The Antisocial Personalities

The Antisocial Personalities

The Antisocial Personalities

The Antisocial Personalities

Synopsis

The antisocial personalities who are responsible for most crime, including violent crime, in the United States are not psychopaths but rather sociopaths, persons of broadly normal temperament who have failed to acquire the attributes of socialization, not because of innate peculiarities in themselves, but because of a failure of the usual socializing agents, primarily their parents.

Excerpt

During most of the 20th century, psychiatric diagnosis was an impressionistic art form and studies showed that even experienced practitioners often could not agree in classifying the same patients except in a very general way. Diagnoses sometimes were based on highly subjective inferences about the patient's unconscious impulses and motivations or on the clinician's unsystematic and even quirky observations accumulated over years of practice. The American Psychiatric Association (APA) published its first Diagnostic and Statistical Manual (DSM) in 1952 but it was not until the third edition, known as DSM-III, appeared in 1980 that some measure of diagnostic consistency was finally achieved. This was accomplished in DSM-III, in the subsequent revision, DSM-III-R, and in the current DSM-IV, published in 1994, by formulating diagnostic criteria that were relatively objective and noninferential. For the most part, the criteria were arrived at by consensus of committees of clinicians rather than by statistical analysis of empirical data.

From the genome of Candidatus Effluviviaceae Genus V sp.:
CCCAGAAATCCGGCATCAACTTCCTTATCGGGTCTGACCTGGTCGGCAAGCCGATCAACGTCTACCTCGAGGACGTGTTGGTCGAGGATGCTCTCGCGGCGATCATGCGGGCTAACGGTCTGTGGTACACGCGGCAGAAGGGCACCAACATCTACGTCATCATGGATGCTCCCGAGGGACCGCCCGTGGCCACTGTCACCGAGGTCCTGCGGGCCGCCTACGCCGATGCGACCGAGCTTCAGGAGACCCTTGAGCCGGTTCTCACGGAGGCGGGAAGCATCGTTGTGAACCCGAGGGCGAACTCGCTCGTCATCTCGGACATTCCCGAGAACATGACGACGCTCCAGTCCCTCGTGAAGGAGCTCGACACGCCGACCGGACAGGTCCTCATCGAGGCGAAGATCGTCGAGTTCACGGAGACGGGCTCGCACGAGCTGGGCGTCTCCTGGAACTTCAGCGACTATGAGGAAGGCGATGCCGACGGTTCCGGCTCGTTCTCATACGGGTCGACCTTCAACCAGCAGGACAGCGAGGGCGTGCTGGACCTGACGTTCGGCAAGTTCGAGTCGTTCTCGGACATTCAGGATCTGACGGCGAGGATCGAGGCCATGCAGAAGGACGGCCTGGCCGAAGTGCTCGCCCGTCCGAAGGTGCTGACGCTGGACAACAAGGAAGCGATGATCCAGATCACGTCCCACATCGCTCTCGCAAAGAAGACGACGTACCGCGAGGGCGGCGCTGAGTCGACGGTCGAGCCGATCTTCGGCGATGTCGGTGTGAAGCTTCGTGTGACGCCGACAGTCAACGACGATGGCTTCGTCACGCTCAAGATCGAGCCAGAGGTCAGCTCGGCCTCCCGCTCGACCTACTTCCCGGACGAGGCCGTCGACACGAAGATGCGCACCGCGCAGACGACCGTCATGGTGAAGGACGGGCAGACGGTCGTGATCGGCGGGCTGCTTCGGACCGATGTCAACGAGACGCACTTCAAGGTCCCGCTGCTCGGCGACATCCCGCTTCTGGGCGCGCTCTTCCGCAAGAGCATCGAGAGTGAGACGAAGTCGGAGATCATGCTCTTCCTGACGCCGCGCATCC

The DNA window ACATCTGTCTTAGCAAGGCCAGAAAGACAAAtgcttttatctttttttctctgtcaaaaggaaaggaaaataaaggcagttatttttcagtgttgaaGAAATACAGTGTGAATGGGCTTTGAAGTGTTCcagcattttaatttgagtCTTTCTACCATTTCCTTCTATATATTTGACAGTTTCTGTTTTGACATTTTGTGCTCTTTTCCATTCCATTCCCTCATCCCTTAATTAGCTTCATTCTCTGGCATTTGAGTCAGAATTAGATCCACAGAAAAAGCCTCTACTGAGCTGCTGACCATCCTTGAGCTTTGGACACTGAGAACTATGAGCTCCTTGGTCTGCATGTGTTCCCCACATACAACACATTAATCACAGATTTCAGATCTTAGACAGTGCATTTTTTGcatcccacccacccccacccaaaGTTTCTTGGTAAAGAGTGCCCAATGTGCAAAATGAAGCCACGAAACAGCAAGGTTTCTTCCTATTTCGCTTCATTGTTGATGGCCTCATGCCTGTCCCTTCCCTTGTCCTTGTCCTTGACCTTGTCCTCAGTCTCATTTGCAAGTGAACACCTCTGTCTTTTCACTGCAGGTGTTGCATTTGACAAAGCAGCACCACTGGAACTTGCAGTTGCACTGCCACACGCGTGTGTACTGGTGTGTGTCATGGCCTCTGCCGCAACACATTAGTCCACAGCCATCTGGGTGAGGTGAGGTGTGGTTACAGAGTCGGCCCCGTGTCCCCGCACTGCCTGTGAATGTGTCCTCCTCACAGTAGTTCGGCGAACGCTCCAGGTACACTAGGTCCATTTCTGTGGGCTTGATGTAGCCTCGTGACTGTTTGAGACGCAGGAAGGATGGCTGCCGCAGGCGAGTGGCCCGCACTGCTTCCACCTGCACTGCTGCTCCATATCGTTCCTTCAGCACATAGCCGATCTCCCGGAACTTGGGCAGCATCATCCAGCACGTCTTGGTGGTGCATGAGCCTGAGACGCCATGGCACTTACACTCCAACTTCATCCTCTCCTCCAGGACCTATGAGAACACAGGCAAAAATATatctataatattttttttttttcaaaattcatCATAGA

Antisocial Personality Disorder

In this diagnostic scheme, antisocial personality disorder (APD) takes the place of such earlier labels as psychopathy, sociopathy, and dyssocial personality. To be diagnosed with APD, an individual must show (a) "a pervasive pattern of disregard for and violation of the rights of others occurring since age 15 years," and (b) the person must be at least 18 years of age. Moreover, there must be (c) "evidence of conduct disorder with onset before age 15." In addition, (d) "the occurrence of antisocial behavior is not exclusively during the course of Schizophrenia or a Manic Episode" (APA, 1994, pp. 649-650). In DSM-III-R, Criterion C could be satisfied by any 3 of 12 quite specific facts about the individual's behavior before age 15 (e.g., "was often truant") and Criterion A required evidence of at least 4,of 10 relatively specific adult behaviors (e.g., "lacks ability to function as a responsible parent, as indicated by one or more of the following: (a) malnutrition of child, ... (f) repeated squandering, on personal items, of money required for household . . .

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